Friday, May 14, 2010

So What in the World is HAFA?
A New Foreclosure Alternative

By now, everyone knows someone who has lost their home to a foreclosure or undergone a “Short Sale” that seem to take forever. In an effort to help homeowners avoid foreclosures and streamline the short sale process, on April 5, 2010 the Treasury Department enacted the Home Affordable Foreclosure Alternatives program, better known as HAFA. The program was developed to provide a viable alternative for struggling homeowners who are unable to keep their homes even after qualifying for the existing Home Affordable Modification Program (HAMP).

The program includes simplifying the “Short Sale” process by allowing homeowners to seek the lender’s pre-approval of the short sale price and terms prior to listing the property. The homeowner will be able to use the financial and hardship information already collected during the loan modification process to qualify for this program. It requires lenders to fully release homeowners from future liability for the first mortgage debt, and to provide homeowners with up to $3,000 in relocation money. The program also offers financial incentives for lenders to encourage their cooperation.

While it seems these guidelines may be flexible, the general qualifying criteria for the HAFA program are:

1. The property is the borrower’s principal residence;
2. The mortgage loan is a first lien mortgage originated on or before January 1, 2009;
3. The mortgage is delinquent or default is reasonably foreseeable;
4. The current unpaid principal balance is equal to or less than
$729,7501; and
5. The borrower’s total monthly mortgage payment exceeds 31 percent of the
borrower’s gross income.

For more details, visit the Making Homes Affordable Website. The program ends on December 31, 2012.

So help is on the way for struggling homeowners and soon short sales may actually close in less than 45 days. Struggling homeowners are encouraged to contact their local Realtor® today to
discuss alternatives to foreclosure.

--Virginia Hall
Coldwell Banker Residential Brokerage
Direct (619)258-8585

Wednesday, May 5, 2010

California First Time Home Buyer Tax Credit--First Come First Serve

The Federal tax credit is gone. However, California enacted a new first time (FTB) and "Brand New" Home Buyer Tax credit 5 percent of the purchase price or a maximum of $10,000 that began on May 1, 2010 that requires you to act now because the credit will only be available on a first come first serve basis. $100 million was allocated to FTB's and $100 million was allocated for buyers of New, never lived in, home buyers.

While these credit are available for taxpayers who purchase a qualified principal residence until the end of the year, the California Association Realtors® expects "the money will be used up very quickly".

Besides the limited funds, another issue that has come to light is the refunds are divided over 3 years and applied towards what the home buyers owe in state taxes. So many taxpayers may not be able to utilize the entire credit, if they don't owe as much as the credit. Taxpayers should consult their tax accountants to see how to take full advantage of the tax credit.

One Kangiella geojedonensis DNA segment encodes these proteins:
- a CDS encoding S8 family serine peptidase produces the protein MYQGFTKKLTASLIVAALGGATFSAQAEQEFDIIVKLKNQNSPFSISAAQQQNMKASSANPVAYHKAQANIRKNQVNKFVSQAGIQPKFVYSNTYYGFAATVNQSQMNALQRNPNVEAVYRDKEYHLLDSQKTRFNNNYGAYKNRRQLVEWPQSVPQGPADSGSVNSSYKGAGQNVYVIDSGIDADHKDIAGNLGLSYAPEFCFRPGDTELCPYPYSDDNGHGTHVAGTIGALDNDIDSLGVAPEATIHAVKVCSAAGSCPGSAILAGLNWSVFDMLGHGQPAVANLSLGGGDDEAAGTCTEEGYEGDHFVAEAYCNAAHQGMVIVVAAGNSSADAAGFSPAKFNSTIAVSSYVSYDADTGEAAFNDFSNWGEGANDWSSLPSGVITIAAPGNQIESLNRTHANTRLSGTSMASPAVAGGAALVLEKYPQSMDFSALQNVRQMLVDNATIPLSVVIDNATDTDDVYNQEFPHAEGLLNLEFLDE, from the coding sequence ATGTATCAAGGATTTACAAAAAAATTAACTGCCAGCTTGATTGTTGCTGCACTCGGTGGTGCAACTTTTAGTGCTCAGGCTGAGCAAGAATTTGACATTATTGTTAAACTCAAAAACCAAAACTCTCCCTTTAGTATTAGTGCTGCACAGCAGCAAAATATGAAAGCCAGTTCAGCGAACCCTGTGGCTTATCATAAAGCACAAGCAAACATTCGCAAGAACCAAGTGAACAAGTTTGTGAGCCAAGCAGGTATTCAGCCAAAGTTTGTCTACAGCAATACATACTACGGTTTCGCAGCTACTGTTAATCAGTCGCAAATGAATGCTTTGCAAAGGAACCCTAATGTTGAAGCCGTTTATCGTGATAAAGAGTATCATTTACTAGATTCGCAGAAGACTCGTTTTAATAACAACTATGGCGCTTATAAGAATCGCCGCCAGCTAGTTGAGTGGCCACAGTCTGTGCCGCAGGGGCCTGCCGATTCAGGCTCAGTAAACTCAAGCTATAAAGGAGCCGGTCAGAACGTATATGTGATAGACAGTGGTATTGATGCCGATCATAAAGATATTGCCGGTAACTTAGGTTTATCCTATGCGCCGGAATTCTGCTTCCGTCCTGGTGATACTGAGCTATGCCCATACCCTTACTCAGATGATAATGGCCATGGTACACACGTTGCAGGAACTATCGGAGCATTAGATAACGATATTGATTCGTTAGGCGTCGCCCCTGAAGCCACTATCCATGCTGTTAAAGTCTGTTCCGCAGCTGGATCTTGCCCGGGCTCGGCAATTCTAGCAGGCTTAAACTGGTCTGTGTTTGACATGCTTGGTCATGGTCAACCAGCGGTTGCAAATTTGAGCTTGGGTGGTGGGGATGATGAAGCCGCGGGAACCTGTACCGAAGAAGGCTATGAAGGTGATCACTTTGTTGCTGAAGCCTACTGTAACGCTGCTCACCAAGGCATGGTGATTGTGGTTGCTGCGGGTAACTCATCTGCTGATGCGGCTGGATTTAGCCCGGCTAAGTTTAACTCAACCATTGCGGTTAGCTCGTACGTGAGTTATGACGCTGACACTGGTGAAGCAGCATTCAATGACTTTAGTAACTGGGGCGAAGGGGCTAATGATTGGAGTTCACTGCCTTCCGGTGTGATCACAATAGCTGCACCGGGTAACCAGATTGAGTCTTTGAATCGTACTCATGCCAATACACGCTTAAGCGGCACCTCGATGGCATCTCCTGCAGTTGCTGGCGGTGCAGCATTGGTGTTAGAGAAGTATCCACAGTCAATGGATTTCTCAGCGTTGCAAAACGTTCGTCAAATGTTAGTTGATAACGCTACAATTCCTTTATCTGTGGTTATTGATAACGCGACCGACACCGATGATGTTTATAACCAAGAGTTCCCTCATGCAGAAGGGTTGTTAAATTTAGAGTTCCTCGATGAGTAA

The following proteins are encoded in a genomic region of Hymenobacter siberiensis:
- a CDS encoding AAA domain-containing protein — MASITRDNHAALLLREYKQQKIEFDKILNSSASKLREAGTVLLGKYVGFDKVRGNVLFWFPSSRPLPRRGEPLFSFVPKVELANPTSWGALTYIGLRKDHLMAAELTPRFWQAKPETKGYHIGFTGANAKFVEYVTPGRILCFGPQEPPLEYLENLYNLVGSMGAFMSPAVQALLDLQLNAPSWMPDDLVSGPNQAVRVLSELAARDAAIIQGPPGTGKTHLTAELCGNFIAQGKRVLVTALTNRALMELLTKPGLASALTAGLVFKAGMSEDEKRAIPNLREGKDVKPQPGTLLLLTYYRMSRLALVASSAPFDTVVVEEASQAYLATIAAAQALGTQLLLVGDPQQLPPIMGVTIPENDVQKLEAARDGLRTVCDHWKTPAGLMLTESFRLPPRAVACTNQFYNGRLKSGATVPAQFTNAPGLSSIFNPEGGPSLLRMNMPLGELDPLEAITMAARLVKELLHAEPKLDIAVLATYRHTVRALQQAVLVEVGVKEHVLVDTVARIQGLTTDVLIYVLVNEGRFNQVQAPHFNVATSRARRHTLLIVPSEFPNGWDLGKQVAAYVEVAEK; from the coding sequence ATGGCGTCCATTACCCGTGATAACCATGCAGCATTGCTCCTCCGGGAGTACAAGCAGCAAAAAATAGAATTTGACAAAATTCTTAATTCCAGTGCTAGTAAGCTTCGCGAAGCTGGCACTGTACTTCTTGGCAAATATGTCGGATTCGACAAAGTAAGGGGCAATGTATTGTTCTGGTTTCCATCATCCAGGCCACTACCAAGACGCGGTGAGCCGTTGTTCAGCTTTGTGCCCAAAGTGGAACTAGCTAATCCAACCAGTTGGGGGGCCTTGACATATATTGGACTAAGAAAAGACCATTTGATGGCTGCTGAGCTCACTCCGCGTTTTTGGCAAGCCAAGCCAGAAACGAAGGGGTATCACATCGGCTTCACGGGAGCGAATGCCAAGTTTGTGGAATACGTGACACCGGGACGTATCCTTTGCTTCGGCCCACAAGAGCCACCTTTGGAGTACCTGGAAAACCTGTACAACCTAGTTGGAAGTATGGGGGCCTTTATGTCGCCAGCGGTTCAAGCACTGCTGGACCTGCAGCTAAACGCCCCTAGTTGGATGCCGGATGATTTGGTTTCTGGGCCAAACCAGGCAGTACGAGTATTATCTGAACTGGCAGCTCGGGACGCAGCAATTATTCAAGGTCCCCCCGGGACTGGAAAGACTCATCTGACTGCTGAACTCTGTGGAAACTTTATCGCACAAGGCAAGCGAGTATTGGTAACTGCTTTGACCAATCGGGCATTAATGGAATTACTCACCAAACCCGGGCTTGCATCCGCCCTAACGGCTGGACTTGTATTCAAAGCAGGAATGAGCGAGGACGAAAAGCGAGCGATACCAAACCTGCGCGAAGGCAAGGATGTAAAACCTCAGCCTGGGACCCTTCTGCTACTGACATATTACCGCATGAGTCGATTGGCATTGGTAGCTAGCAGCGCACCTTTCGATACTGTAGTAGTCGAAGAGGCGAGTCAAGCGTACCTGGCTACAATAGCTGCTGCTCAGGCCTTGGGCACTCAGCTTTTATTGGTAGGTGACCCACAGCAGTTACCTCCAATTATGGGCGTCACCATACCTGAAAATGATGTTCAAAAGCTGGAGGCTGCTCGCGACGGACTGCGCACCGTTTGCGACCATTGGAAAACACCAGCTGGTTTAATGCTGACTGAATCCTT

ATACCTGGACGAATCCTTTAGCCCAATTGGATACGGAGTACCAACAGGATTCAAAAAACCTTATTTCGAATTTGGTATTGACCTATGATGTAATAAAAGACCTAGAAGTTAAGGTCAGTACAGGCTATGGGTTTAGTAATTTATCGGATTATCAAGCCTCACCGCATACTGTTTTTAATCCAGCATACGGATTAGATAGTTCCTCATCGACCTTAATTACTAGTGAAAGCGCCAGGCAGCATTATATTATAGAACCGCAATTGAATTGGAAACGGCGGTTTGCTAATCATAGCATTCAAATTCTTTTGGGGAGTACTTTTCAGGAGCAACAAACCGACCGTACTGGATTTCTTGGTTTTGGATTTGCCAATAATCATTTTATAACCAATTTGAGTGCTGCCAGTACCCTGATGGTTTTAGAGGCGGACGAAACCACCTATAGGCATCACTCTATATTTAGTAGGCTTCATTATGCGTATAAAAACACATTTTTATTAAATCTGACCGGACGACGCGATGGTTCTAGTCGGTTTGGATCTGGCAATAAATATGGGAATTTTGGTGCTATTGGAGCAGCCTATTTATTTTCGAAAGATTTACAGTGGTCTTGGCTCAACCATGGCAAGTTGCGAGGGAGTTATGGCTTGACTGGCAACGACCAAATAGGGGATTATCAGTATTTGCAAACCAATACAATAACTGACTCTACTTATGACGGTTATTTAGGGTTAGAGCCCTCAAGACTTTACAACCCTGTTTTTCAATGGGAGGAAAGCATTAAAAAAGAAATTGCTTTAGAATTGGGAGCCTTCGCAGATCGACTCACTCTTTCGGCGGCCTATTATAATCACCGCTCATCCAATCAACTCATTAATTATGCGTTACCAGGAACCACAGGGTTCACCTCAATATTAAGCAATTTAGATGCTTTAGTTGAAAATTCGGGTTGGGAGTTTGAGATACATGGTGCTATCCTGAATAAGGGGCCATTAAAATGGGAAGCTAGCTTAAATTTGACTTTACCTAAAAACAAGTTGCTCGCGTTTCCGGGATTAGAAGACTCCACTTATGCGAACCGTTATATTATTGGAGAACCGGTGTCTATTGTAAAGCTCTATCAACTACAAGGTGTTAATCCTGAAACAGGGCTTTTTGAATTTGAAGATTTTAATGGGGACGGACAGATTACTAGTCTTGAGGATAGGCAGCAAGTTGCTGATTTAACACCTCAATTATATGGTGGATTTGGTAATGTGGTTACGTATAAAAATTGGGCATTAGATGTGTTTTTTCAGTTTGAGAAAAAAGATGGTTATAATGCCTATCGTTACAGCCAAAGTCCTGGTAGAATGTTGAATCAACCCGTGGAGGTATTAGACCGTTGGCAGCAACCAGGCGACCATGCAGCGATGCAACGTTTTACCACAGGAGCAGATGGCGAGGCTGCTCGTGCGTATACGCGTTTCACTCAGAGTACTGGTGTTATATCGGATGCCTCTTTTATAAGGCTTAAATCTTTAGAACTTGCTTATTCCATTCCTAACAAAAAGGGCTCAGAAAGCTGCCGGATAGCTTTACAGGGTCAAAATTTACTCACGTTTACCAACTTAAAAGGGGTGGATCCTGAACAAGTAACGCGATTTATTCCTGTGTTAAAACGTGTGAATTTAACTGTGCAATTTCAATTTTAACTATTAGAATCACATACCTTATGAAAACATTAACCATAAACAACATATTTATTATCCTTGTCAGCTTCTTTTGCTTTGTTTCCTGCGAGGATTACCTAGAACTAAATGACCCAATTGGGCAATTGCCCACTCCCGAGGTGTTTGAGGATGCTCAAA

Please see the State of California Franchise Tax Board website for more detailed information.

So if are wondering if now is the time to buy a home and take advantage of the tax credit. Now is definitely the time, before the money runs out.

--Virginia Hall
Coldwell Banker Residential Brokerage
Direct (619)258-8585

Sunday, May 2, 2010

Three FHA Loan Changes

In 1934, the FHA was created with the intent of helping those with low and moderate incomes to buy homes. In the past, FHA increased its market share during housing market slumps and played an important role in stabilizing the market. While a 10% share is optimal, FHA insured nearly 30% of all home loans in the past year. Even government officials believe this may be way too large.

So the FHA has made some more stringent changes to reduce their risk:

1. This month, the 3.5 percent down-payment requirements on loans insured by the FHA have increased to 10 percent for borrowers with credit scores below 580. Borrowers with credit scores of 580 or above still will be able to put down the traditional 3.5percent down.
2. The upfront mortgage insurance premium increased from 1.75 percent to 2.25 percent
3. The closing cost concessions that sellers could give buyers has been reduced from 6 percent of the loan amount to 3 percent.

However, these changes are encouraging some home buyers to return to Private-Mortgage-Insurance (PMI), who have also made changes to their policies. In the recent past, PMI was not available in an area with a declining market, such as California. Although, according to Lew Sichelman of The Los Angeles Times,"one private mortgage insurance company now will insure five-percent down-payment loans to borrowers nationwide."

Buyers need to remember that premiums for both private mortgage insurance and government-insured FHA loans may be tax deductible. Also, after gaining 20% equity in the home, with an appraisal, the mortgage insurance can typically be canceled.

--Virginia Hall
"2010 Five Star Real Estate Agent"
Coldwell Banker Residential Brokerage
Direct (619)258-8585